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MOSCOW, November 28 /TASS/. The amount of HIV-infected Russians who receive free treatment and are under doctors’ care has surged fivefold in Russia over the past 10 years, Russian Health Minister Veronika Skvortsova stated at the opening ceremony of the Second All-Russian Forum for the Prevention and Treatment of HIV and AIDS on Monday.
"Over the past 10 years, the number of officially recorded patients who receive the anti-HIV virus treatment in Russia has increased fivefold from 7.5 % to 37% in 2015. This figure is expected to rise …to 41.5% this year, according to preliminary reports for 2016," Skvortsova stated.
The Russian health minister added that only four Russian regions could provide free therapy for 60% or more of their HIV-infected populations. They include the Pskov and Orenburg regions as well as the Republics of Kalmykia and North Ossetia. From 50% to 60% of officially recorded HIV/AIDS patients get free treatment in 17 Russian regions. In another 32 regions, 40%-50% of HIV/AIDS patients who undergo regular medical checkups are entitled to free care.
"The figures are much lower in the Tomsk and Amur regions (less than 20%). The respective figures for the Perm, Krasnoyarsk and Kamchatka territories; the Novgorod and Kemerovo regions and the Republic of Tyva are 20%-30%. These regions have the biggest number of people infected with a HIV virus," Skvortsova added.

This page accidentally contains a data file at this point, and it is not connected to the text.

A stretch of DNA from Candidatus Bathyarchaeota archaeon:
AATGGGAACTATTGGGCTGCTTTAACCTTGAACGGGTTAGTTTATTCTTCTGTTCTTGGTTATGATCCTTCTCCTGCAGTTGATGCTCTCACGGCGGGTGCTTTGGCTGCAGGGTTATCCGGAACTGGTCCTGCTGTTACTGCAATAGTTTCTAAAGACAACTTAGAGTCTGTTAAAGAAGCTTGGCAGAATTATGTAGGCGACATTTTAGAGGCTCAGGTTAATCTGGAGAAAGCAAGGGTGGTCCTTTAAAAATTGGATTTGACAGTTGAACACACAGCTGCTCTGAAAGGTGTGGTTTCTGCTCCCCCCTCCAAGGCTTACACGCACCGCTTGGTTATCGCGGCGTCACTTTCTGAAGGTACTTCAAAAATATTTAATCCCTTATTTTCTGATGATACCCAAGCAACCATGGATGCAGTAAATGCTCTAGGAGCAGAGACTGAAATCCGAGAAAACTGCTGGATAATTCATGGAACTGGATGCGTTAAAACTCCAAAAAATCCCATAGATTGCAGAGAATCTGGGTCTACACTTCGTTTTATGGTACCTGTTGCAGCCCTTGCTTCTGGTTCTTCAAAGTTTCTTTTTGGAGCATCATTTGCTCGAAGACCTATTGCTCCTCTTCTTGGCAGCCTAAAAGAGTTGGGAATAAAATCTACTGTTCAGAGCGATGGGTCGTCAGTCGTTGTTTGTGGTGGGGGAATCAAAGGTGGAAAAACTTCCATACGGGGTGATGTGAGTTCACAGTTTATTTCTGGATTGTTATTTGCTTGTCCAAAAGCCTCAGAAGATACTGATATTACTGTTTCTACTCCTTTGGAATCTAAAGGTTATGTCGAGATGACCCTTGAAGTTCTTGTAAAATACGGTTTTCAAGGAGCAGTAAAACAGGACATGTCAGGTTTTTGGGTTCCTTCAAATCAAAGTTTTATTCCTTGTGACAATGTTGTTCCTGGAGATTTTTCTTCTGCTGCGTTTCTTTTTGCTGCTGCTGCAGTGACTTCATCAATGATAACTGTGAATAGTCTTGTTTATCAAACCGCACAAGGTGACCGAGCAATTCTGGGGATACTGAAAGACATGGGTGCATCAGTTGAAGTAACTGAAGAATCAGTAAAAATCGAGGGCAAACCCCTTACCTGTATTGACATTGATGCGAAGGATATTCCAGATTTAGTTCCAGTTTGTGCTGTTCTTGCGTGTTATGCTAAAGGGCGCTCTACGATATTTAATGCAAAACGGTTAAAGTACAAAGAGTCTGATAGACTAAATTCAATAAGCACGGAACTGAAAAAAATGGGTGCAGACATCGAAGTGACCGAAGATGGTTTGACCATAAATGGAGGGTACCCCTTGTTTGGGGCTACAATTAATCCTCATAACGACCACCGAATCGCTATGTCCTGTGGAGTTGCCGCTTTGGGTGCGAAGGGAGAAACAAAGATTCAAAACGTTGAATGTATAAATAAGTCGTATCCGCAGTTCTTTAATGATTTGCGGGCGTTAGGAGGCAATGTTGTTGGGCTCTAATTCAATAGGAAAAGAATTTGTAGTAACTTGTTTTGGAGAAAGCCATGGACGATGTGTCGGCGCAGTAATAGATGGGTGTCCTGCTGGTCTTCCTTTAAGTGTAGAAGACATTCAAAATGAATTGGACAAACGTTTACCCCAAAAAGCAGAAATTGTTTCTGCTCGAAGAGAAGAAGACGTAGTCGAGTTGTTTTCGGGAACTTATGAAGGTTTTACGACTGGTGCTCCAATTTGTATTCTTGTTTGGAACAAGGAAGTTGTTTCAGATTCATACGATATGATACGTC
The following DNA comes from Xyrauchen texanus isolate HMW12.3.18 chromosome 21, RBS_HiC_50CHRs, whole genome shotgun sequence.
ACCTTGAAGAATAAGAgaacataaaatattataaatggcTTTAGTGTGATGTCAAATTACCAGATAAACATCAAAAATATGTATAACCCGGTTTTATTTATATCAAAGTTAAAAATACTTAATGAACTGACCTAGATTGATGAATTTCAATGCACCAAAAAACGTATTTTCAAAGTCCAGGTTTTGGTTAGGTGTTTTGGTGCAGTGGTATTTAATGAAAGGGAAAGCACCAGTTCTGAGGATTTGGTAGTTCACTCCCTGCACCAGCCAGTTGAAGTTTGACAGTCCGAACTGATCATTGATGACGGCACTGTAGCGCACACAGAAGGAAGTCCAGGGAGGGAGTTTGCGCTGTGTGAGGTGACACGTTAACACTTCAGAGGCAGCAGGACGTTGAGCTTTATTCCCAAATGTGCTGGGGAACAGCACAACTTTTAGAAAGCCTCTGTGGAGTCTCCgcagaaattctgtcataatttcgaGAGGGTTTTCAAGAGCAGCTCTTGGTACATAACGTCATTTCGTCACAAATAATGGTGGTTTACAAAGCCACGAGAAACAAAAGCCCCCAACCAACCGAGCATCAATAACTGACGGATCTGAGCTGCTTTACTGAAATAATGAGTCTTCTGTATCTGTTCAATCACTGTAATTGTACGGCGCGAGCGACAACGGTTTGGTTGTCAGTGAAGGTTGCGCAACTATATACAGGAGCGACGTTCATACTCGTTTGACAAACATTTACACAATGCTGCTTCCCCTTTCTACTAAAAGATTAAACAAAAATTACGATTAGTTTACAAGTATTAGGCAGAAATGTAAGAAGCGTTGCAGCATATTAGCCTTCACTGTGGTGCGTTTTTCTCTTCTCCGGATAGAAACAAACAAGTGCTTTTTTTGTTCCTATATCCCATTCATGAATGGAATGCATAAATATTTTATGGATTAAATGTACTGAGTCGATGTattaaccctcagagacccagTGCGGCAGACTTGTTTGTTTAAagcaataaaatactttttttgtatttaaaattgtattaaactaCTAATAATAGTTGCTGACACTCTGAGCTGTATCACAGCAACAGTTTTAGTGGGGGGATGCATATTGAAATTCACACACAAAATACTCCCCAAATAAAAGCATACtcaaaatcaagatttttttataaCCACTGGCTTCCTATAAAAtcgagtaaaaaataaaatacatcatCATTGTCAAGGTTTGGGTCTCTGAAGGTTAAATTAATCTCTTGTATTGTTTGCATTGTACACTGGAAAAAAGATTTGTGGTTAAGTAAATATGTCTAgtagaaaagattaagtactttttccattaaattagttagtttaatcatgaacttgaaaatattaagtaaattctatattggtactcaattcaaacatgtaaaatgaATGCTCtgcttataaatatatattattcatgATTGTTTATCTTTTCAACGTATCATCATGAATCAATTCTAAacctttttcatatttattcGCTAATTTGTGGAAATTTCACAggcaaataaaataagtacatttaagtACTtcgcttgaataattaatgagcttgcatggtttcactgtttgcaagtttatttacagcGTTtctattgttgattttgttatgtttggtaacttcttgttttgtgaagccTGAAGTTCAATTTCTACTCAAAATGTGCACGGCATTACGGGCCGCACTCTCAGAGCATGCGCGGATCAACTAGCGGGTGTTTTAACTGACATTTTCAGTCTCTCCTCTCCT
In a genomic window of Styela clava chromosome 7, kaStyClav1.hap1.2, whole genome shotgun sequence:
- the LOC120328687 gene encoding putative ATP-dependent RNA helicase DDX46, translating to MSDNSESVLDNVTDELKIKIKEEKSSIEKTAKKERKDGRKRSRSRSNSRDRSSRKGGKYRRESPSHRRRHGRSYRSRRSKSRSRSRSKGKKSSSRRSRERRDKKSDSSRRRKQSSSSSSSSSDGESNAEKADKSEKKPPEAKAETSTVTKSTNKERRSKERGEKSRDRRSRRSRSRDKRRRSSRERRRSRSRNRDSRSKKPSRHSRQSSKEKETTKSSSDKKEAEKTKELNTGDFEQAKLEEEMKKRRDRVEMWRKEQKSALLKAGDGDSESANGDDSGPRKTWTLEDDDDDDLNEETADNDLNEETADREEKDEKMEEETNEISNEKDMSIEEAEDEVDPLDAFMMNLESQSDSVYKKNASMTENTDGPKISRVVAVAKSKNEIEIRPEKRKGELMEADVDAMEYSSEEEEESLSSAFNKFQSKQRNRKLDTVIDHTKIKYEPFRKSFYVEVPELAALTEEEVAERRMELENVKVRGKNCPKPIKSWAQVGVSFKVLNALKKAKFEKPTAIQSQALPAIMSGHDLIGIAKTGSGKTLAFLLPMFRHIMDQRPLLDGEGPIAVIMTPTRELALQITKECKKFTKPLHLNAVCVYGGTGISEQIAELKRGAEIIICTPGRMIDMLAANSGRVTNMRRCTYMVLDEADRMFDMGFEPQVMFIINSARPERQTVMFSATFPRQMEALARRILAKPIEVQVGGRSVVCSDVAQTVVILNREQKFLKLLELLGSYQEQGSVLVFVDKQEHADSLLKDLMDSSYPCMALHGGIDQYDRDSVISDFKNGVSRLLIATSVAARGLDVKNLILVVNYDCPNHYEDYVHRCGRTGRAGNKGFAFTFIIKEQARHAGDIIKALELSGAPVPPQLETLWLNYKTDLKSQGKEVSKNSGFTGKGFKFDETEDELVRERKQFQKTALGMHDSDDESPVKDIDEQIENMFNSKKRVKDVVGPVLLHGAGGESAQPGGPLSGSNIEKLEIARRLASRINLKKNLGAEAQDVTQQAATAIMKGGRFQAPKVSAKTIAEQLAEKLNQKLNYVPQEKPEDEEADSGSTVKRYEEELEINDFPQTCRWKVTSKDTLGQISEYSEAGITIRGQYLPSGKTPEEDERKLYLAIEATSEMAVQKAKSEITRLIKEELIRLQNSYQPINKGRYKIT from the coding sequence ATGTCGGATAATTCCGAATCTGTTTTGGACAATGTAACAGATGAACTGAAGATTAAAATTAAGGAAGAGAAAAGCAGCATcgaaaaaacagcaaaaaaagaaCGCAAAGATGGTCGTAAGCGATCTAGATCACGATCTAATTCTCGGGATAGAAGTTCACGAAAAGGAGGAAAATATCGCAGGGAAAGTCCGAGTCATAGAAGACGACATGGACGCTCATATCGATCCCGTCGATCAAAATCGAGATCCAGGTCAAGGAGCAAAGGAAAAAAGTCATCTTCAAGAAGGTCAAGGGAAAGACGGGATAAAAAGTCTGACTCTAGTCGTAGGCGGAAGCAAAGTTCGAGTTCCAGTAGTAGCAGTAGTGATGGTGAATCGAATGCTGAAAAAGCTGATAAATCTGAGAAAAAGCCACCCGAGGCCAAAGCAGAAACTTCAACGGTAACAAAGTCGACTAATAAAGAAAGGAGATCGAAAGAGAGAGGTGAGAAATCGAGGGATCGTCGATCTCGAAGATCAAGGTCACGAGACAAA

She noted that the number of healthy children born from HIV-infected mothers has risen by 16% since 2015.
"According to preliminary reports for 2016, the number of healthy children born from HIV-infected mothers has risen by 16% since last year to exceed 98.2%. It means that a mere 1.8% of Russian babies are born with the HIV virus," Skvortsova explained. She believes it is a pretty good result for Russia.
Expenditures on a year-long HIV course of treatment in Russia halved in 2016 due to the partial transition to standardized HIV treatment procedures and partly centralized purchases of generics (analogues of well-known patented drugs) in compliance with the World Health Organization’s (WHO) representatives.
"In 2016, a transition to the latest treatment schemes as recommended by the World Health Organization (WHO), partial centralization of purchases and a broad application of generics have cut the cost of year-long treatment in half," Skvortsova said.
Prices for some drugs dropped even more. "Maximum to 5.9%," the Russian health minister said.
The amount of HIV-infected Russians who receive free treatment and are under doctors’ care has surged fivefold in Russia over the past 10 years, Russian Health Minister Veronika Skvortsova stated in her speech.